Hearing the music and eyeballing the stars—that’s what a rock concert is all about. And when the program includes Bob Dylan, Joan Baez, Carlos Santana, Jerry (Grateful Dead) Garcia, Grace Slick, Neil Young and, as a nonmusical bonus, Marlon Brando, the concert becomes An Event. Add to it the tender, loving stewardship of impresario Bill Graham, the Sol Hurok of the Sixties Youth Culture, and the result was one of the most remarkable rock extravaganzas in years.
For nine rain-free, nonstop hours in San Francisco’s Kezar Stadium two Sundays ago, 60,000 well-behaved fans clapped and bounced to the ham-and-wry of Baez and Dylan, the infectious Latin rock of Santana, the upbeat rhythm of the Doobie Brothers and the soul sounds of Tower of Power. The entire day was reminiscent of the Best Vibes of Woodstock.
Graham asked the performers to work free to raise $200,000 for San Francisco’s endangered high school sports and culture program. They did, and Graham showed his gratitude by setting up backstage tents for the musicians and their guests, stuffing them with cream cheese and bagels, barbecued chicken and burgers and providing volleyball, Ping-Pong and playground facilities. For the young rock fans, Graham offered a bargain basement admission fee of $5 a head.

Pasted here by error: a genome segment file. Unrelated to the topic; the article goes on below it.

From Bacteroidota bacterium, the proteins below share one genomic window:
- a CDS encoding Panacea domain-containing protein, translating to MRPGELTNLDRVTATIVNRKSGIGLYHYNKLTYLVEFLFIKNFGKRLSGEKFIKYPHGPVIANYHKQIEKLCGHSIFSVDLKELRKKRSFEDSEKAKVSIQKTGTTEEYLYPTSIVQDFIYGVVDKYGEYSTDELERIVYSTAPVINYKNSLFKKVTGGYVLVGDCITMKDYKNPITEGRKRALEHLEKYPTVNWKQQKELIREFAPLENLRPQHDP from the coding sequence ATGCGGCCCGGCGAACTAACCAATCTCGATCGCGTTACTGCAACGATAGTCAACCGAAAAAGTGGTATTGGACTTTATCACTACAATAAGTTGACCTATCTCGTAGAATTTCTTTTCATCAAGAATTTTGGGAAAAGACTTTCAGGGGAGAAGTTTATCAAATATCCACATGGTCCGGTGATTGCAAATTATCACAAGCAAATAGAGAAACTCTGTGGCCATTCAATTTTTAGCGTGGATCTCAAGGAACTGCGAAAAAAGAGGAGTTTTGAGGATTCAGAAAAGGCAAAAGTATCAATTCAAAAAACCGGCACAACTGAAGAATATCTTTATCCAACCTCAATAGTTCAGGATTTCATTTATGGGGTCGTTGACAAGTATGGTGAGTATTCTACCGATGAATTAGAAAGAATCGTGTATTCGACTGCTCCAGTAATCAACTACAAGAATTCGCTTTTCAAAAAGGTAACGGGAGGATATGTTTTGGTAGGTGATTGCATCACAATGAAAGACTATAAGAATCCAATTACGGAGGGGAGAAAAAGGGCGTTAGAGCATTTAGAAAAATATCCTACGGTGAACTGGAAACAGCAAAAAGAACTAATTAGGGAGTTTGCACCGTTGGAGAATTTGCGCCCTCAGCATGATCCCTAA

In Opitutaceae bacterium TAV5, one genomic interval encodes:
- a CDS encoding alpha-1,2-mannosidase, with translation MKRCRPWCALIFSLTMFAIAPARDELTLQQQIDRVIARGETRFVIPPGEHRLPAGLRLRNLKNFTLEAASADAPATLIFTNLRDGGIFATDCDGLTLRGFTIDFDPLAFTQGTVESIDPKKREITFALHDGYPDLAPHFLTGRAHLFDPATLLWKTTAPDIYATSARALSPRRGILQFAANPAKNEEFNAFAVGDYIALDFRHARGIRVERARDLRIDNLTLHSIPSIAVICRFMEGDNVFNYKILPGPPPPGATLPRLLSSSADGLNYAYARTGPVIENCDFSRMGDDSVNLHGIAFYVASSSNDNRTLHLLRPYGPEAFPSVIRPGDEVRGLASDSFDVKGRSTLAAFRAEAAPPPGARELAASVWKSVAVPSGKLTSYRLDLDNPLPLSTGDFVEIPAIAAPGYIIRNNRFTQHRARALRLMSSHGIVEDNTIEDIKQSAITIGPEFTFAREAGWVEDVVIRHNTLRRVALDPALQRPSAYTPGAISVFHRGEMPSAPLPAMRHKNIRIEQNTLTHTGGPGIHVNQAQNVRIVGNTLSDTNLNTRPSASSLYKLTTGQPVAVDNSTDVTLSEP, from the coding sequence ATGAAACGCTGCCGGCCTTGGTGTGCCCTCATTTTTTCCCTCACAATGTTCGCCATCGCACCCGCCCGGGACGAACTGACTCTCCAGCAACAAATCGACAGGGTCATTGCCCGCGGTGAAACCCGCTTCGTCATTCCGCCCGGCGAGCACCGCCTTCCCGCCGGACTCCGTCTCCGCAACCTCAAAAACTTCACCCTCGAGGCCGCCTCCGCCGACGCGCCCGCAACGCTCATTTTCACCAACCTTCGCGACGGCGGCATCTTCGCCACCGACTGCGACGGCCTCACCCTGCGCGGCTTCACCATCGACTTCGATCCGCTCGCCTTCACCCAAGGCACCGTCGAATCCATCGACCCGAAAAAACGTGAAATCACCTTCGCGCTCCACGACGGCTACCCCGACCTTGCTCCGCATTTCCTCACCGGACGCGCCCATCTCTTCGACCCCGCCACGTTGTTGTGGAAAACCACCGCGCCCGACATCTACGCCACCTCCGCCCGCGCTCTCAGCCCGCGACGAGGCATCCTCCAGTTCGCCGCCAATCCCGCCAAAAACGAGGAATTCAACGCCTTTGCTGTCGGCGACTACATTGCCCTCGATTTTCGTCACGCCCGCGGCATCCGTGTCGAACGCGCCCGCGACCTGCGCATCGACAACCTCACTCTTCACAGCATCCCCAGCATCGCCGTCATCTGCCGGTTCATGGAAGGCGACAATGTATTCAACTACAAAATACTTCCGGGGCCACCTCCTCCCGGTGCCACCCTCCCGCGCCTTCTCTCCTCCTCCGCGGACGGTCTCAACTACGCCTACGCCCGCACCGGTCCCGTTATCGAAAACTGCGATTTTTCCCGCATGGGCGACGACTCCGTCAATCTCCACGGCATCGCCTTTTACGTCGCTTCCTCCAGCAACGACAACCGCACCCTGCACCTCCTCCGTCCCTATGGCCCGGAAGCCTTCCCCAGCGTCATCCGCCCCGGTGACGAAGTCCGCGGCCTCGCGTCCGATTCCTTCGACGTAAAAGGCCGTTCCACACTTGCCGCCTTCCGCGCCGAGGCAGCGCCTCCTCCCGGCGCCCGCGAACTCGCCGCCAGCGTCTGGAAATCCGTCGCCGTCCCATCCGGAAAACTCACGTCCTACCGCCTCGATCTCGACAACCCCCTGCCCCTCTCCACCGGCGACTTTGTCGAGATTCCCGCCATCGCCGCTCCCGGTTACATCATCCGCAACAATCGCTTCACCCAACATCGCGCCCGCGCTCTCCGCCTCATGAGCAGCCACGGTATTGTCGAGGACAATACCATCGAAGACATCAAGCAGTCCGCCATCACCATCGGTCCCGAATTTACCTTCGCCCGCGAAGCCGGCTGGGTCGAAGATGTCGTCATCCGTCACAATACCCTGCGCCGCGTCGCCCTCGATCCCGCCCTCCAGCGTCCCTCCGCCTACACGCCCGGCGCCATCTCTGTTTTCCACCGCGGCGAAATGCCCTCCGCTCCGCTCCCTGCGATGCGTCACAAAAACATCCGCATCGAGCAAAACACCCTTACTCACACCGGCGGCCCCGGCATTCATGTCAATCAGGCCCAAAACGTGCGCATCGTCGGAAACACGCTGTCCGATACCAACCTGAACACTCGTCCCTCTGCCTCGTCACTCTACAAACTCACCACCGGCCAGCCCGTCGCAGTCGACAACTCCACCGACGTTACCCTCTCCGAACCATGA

The climax to the day, which was pervaded by the sweet smell of grass on both sides of the microphone, was Dylan’s unadvertised appearance. Elusive and retiring, he was hardly even recognized backstage. For most of an hour before his set, he hung out in the dressing and tuning rooms, then wandered onstage with Neil Young (of Crosby, Stills, Nash and Young) and members of The Band, Dylan’s touring accompanists. Once the crowd realized that the bearded, shuffling figure with the electric guitar was Dylan in one of his extremely rare public appearances, the stadium erupted.
It was Young who first mentioned the concert to Dylan. They met while Young was rehearsing with The Band in Malibu, where Dylan and his wife, Sarah, now live. No one could believe Dylan would really show up until the day before the concert when he materialized at a rehearsal. At the concert, Dylan played guitar and piano and sang I Want You, Knockin’ on Heaven’s Door and Will the Circle Be Unbroken.
If Dylan was an uncompromisingly reserved presence, Brando, who was joined onstage by Willie Mays and other non-rock heavies, displayed unusual gregariousness. He spent part of the day bantering with the stars and his friend, Godfather director Francis Ford Coppola, who brought his three kids and took Dylan and Brando home to dinner at his San Francisco mansion afterward.
At the microphone, Brando amiably rambled on about “Doing Five-Oh now”—that is, beginning the second half-century of his life. To dramatize his new maturity, he opened his coat onstage and revealed a ballooning paunch—to cheerful applause.
During a more somber moment, Brando announced he was giving $5,000 to the high school program. One customer thought the amount trifling and loudly demanded more. “Hell,” he shouted, referring to Brando’s famous line in A Streetcar Named Desire, “I’d give a hundred bucks myself just to hear him say ‘Stelllllaaa.’ ”